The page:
Paul says fix your attention on God and renew your mind with His thoughts. Don’t be dragged down by the thinking of the culture that pulls you away from the thoughts of God. And that’s exactly what happens when we get caught up in body obsession. Our thoughts are easily pulled away from the way God thinks of us and shifted to the approval of others and some personal standard we have developed from the culture.

Instead, listen to the One who made you, who loves you without condition, and who wants you whole and well.

 


For more help with body image, read Breaking Free from Negative Self-Image by Dr. Linda Mintle

Who is Telling Grandma to Stop Baking Cookies?

posted by Linda Mintle

ID-10067150My grandmother could cook with a vengeance. I have many fond memories of sitting at the kitchen table watching her pull dough for strudel, bake pies and create German delights. So when the U.S. Department of Agriculture (USDA) came out with advice for grandparents about teaching healthy eating to their grandkids, I sighed! Really, can’t grandparents still offer a few special treats now and then?

The heart of the advice was for grandparents to be a part of teaching kids to eat healthy. The instruction was for grandparents to give hugs and read their grandchildren a bedtime story. OK, I get it. We are fighting a war on obesity. Grandma can cut up apples and offer a host of healthily food items while talking to little Johnny about making good food choices. Then, she can shower him with hugs and affection. The message will challenge the notion of food is love.

I’m not opposed to this, but I still think grandparents can bring special foods and treats for grandkids. I love the memories associated with food and my grandparents. Their house was filled with baking and cooking smells I will always remember and I associated that with the warmth and love they also gave. So perhaps the message of not letting food be the only way you show love is important. Hug those kids! Read them bedtime stories, but let’s not get crazy and take away all the fun!

 

Worried? Take Those Thoughts Captive!

posted by Linda Mintle

Letting Go of WorryWorry is one of the easiest things to do considering the world in which we live. We can worry about anything—nuclear war, unrest in the Mideast, a failing economy, our marriage, aging parents, what to wear to a party or whether or not our jeans make us look fat. From major to minor concerns, the potential for worry is ever present.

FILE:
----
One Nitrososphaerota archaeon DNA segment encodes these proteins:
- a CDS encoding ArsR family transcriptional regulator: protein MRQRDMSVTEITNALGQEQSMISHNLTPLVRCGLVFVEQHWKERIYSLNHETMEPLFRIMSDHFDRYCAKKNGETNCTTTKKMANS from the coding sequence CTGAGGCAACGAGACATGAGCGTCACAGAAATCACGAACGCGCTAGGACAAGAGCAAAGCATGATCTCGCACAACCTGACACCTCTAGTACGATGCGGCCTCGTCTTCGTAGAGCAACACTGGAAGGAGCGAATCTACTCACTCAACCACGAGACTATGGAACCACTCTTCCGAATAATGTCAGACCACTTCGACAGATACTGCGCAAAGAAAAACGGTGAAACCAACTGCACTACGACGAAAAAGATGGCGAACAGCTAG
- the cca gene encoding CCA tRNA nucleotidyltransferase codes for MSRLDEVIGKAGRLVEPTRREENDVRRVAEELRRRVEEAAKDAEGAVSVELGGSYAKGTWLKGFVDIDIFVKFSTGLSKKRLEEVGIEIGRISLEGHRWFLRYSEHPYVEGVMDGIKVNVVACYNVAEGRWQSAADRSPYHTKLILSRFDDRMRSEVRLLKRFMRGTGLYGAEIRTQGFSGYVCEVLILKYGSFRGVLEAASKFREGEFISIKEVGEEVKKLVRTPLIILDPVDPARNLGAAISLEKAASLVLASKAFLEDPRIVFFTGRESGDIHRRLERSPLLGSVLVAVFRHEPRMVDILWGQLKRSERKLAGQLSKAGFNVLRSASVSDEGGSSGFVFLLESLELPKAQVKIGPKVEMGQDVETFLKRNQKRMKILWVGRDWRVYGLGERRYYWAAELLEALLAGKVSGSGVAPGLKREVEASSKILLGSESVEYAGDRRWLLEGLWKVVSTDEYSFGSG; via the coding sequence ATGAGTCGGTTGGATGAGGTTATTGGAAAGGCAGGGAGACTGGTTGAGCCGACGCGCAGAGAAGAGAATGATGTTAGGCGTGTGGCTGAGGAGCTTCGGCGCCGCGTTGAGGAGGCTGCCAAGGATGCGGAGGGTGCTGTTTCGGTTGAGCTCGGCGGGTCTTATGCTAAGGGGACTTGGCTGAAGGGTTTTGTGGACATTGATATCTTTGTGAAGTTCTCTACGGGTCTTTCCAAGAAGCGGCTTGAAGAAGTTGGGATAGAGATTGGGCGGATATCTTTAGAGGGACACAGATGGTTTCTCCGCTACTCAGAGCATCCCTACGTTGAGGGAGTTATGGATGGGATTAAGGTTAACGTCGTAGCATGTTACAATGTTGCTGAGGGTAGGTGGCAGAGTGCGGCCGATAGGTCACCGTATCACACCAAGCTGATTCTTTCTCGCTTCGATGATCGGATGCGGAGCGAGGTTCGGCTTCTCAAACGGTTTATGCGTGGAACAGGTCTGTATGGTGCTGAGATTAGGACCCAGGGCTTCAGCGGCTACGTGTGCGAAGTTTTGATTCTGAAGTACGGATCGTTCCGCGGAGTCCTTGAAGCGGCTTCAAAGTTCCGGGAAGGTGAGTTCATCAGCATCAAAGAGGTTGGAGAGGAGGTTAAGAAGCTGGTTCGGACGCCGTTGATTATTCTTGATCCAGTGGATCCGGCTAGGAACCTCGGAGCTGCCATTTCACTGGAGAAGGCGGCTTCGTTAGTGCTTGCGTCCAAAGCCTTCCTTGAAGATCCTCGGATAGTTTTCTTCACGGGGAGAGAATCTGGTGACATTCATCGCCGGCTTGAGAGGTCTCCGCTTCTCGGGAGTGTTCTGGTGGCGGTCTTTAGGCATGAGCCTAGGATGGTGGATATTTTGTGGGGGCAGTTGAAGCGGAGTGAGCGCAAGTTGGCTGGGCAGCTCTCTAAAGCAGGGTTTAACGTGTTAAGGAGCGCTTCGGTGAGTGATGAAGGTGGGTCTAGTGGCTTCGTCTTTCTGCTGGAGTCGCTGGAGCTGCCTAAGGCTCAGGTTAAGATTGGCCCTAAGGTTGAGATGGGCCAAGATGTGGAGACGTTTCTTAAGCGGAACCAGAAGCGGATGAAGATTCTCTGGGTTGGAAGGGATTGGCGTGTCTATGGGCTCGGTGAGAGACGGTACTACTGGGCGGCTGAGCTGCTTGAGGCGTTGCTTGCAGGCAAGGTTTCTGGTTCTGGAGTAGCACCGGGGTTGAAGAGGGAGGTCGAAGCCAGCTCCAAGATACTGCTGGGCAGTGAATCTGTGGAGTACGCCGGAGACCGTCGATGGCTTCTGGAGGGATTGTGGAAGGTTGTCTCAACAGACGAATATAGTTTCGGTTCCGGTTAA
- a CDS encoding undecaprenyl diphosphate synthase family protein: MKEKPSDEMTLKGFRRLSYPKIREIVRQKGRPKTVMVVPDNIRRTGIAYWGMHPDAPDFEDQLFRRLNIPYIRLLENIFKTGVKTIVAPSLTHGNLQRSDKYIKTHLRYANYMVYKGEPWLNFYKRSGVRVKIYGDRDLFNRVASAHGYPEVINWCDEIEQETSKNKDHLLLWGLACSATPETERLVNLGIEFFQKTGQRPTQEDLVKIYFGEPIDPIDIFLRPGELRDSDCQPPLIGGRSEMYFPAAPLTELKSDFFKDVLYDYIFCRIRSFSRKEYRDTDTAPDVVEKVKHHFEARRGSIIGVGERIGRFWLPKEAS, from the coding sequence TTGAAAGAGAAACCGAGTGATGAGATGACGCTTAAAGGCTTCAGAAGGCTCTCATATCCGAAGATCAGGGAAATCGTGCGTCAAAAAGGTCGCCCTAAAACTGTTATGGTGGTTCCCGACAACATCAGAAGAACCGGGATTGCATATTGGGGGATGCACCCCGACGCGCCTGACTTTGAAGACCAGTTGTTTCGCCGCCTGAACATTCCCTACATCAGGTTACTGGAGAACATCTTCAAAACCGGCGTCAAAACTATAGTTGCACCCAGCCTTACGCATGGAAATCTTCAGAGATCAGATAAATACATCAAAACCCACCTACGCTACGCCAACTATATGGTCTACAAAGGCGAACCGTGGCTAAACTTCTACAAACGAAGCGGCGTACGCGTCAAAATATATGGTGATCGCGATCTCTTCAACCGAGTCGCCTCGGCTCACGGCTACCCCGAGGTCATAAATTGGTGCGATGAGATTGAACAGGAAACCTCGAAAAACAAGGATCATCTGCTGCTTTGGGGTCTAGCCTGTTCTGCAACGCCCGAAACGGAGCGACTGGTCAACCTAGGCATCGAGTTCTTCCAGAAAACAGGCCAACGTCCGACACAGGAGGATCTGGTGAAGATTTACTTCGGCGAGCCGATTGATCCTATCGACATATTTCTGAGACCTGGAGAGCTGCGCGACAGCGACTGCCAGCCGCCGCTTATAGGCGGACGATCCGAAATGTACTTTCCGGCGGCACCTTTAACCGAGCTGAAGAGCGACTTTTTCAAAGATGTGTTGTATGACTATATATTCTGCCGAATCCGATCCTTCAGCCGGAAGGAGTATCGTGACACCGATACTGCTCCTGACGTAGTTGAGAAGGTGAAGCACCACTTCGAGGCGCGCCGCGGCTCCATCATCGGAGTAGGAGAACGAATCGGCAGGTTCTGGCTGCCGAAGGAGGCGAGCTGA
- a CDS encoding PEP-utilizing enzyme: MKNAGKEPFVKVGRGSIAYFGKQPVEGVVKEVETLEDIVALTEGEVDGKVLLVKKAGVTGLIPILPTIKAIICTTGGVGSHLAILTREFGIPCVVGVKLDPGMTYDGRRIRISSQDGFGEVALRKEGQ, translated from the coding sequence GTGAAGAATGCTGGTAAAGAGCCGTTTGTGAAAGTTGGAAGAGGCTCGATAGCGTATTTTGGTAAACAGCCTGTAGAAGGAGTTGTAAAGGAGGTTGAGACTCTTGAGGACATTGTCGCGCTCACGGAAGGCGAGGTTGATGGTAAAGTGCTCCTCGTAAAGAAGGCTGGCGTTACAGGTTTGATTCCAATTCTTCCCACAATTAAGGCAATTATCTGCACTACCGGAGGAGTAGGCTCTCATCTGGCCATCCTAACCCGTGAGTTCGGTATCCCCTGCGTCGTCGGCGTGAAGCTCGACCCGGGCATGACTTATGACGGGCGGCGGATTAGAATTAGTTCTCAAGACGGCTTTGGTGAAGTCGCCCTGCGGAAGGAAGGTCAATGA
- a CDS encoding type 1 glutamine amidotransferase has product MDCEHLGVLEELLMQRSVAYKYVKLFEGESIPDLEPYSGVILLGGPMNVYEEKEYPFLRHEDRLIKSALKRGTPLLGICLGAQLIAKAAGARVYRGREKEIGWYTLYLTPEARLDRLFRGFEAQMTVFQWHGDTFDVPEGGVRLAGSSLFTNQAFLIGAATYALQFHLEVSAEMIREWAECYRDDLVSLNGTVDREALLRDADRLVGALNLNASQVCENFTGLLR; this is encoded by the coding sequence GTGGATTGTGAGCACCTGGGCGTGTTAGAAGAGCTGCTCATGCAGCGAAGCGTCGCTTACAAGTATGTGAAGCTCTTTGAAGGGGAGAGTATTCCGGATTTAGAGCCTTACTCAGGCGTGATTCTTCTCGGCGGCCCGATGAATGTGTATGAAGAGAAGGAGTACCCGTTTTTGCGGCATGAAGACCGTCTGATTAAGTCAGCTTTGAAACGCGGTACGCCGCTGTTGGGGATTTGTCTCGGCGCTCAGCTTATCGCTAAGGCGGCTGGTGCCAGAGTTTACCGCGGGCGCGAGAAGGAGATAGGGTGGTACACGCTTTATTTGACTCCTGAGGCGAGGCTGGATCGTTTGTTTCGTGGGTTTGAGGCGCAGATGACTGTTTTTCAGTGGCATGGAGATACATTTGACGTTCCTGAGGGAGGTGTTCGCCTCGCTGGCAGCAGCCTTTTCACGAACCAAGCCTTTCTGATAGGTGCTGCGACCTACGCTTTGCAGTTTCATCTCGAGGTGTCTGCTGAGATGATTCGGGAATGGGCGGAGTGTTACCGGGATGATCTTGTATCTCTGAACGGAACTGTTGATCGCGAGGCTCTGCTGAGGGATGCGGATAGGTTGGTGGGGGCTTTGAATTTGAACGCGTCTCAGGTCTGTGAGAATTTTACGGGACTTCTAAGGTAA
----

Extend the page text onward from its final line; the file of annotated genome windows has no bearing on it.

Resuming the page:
Our Creator knows the impact of the mental habit of worry on our physical health. He knows stress hormones are released during worry and damage is done to the body. He knows worry can cause cardiac activation regardless of whether or not worry pans out. In addition, high levels of worry can cause coronary heart disease, lead to unhealthy habits like smoking and drinking that bring early death. Worry is bad for the physical body.

Worry also interferes with our spiritual lives because it is based on doubting God. In order to worry, we have to give up trust and wonder if God is who He says He is. When trouble comes and we don’t understand, the temptation is to ascribe to God some negative motive like, He doesn’t care, He isn’t with me, or He caused the bad thing to happen.

When worried thoughts come to your mind, don’t try to suppress them. Instead, identify the worried thought. Then decide what a more reasonable thought might be, and replace the worried thought with the more realistic one. This is how you take a thought captive. You refuse to allow it to wander wherever it wants to go. You direct that thought to truth. Jesus is the truth and He says cast your cares on Him. Direct the thought to Him, then trust.

At the root of worry is doubting who God is and what He says He does. Sometimes, we assign attribution to God that is not part of his character. When this happens, we doubt and worry creeps in. Thus, we remind ourselves daily of God’s promises and who He is. Trust is based on knowing God.

 

For more help, read Letting Go of Worry by Dr. Linda Mintle